This is a great time of the year, the new program has just started – Yipee !!!
Even better, now is the time for stewardship which gives us an opportunity to contemplate how we can praise God for all our blessings. There is a tendency to think of stewardship as giving some of our income to the church, and whilst that may be important it is not the full story.
So, what is the full story? I recently heard a statement that changed my approach to stewardship, “Stewardship is All that you do, with All that you have, All of the time”. We are told repeatedly in the Bible that God created everything, including us, and also gave us everything we have. Keeping this in mind, stewardship is “All that we do” (worship, leisure, work) with “All that we have” (skills, talents, assets that God gives us) and “All of the time” (the short time that God has given us on this earth).
As we praise God for all our blessings, we might also say “thank you” by giving back to Him through tithing our treasures, using our talents, and sharing our time.
After a few years of serving on St. Michael’s Finance Commission, I know what it takes to keep the church operating. Tithing our treasures is important because it allows us to do the other things that we strive for as a church community: worship throughout the week, fellowship events, outreach to our community, taking care of the less fortunate and maintaining our campus for the use of all. All of our regular donations are used for “operating” as a thriving church. When we complete our pledge cards and donate what we promise during the year, St. Michael’s Vestry is able to plan what we can and cannot do. While this may feel a little bureaucratic, it is extremely important.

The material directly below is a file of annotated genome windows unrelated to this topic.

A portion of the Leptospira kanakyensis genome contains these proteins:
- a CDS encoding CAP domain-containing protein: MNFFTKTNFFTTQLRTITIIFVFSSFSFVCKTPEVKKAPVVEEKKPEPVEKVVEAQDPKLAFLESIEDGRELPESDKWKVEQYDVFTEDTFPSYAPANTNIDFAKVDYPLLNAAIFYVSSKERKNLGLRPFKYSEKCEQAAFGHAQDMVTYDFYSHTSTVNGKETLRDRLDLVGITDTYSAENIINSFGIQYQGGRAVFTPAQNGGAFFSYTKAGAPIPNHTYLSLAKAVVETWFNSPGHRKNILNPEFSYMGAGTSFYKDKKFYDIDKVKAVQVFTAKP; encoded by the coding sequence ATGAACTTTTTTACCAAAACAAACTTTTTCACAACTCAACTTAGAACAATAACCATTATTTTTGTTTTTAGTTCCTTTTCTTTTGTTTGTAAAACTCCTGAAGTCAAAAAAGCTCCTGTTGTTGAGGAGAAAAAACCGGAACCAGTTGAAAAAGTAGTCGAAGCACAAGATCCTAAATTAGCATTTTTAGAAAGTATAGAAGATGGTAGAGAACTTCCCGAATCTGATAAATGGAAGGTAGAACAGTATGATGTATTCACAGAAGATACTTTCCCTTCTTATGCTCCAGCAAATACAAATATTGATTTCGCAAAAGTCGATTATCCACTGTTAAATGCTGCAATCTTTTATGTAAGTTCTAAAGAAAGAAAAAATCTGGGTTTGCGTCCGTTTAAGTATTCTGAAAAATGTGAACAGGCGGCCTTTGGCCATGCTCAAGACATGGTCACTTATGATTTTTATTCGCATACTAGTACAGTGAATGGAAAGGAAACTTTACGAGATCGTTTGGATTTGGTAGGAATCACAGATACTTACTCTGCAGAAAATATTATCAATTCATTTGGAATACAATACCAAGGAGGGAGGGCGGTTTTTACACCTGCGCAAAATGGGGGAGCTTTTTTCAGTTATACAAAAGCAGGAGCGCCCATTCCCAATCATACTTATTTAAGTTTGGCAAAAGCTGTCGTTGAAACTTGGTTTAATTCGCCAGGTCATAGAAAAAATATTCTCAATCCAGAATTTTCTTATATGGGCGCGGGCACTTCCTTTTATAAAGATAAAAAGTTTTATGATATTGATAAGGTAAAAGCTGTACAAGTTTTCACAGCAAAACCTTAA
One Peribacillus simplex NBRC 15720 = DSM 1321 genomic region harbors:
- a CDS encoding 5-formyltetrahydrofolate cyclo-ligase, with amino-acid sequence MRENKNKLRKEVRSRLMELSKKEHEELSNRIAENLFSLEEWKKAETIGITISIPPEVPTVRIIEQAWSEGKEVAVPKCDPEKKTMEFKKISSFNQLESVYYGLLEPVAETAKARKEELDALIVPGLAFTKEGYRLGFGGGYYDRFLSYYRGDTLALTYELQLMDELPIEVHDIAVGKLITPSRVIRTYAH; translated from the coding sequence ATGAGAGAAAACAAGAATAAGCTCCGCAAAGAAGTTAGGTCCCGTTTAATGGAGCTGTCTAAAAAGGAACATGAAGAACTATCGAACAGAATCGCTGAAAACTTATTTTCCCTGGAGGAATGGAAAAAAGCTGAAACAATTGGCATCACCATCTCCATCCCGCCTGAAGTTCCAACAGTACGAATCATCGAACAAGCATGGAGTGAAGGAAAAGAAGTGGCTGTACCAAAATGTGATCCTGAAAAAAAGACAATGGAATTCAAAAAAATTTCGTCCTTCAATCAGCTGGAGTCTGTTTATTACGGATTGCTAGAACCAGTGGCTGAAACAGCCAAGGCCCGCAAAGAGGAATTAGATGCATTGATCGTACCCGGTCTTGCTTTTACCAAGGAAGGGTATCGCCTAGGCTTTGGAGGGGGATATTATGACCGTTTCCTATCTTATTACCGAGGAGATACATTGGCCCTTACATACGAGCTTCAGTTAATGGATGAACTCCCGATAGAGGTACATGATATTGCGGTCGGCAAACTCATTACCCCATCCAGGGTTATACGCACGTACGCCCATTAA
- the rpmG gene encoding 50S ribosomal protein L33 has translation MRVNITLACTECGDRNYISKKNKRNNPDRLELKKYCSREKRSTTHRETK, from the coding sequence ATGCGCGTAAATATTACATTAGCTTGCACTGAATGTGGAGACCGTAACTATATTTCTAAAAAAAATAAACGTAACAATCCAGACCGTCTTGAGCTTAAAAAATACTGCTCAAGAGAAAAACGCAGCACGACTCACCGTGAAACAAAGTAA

However, money is never the bottom line. Not once does Jesus lift up setting up a retirement account or securing a higher-paying job as part of seeking the Kingdom of God. As faithful Christians, we are called to more important things.
God has blessed each of us with different skills and talents, expecting us to use them to build the Kingdom of Heaven here on earth. This work begins in our church community through building relationships that reflect our relationships with our Lord. In 1 Corinthians 12 we are told, “For even as the body is one and yet has many members, and all the members of the body, though they are many, are one body, so also is Christ. For by one Spirit we were all baptized into one body, whether Jews or Greeks, whether slaves or free, and we were all made to drink of one Spirit. For the body is not one member, but many” and “Now you are Christ’s body, and individually members of it”. So how can we be a part of our church body and use our skills and talents? Pray that He would reveal your skills and talents, thank Him for these gifts, and then offer yourself in service to Kingdom-building work!
This takes us to the third and perhaps most important aspect of stewardship: Time. God gives us our time; it is the most precious gift as it is the only thing we cannot purchase. We can invest our assets to accumulate more money, we can attend training to hone our skills and talents – but we cannot buy or fabricate any more time than God has allotted us. In this season of stewardship, may we pray and discern how God would want us to use this most valuable gift of time for the good of our church community.
Consider offering hospitably to newcomers, serving at the altar, ushering or reading at services, helping in the kitchen during fellowship, helping our youngest members in Sunday School, or community outreach through pastoral care and prayers. As the body of Christ, we are fueled on volunteerism! So along with completing a pledge card, connect with one or more of the many St. Michael’s ministries by filling out a Ministry Connection card!
As we strive together to build God’s Kingdom, may we be grateful for the sense of purpose that comes from helping another, the warmth of loving relationships, and the joys of community. Let our stewardship be a united “thank you”, given with love from our hearts!
This article was written by Chris Craig-Jones, Assistant for Pastoral Care.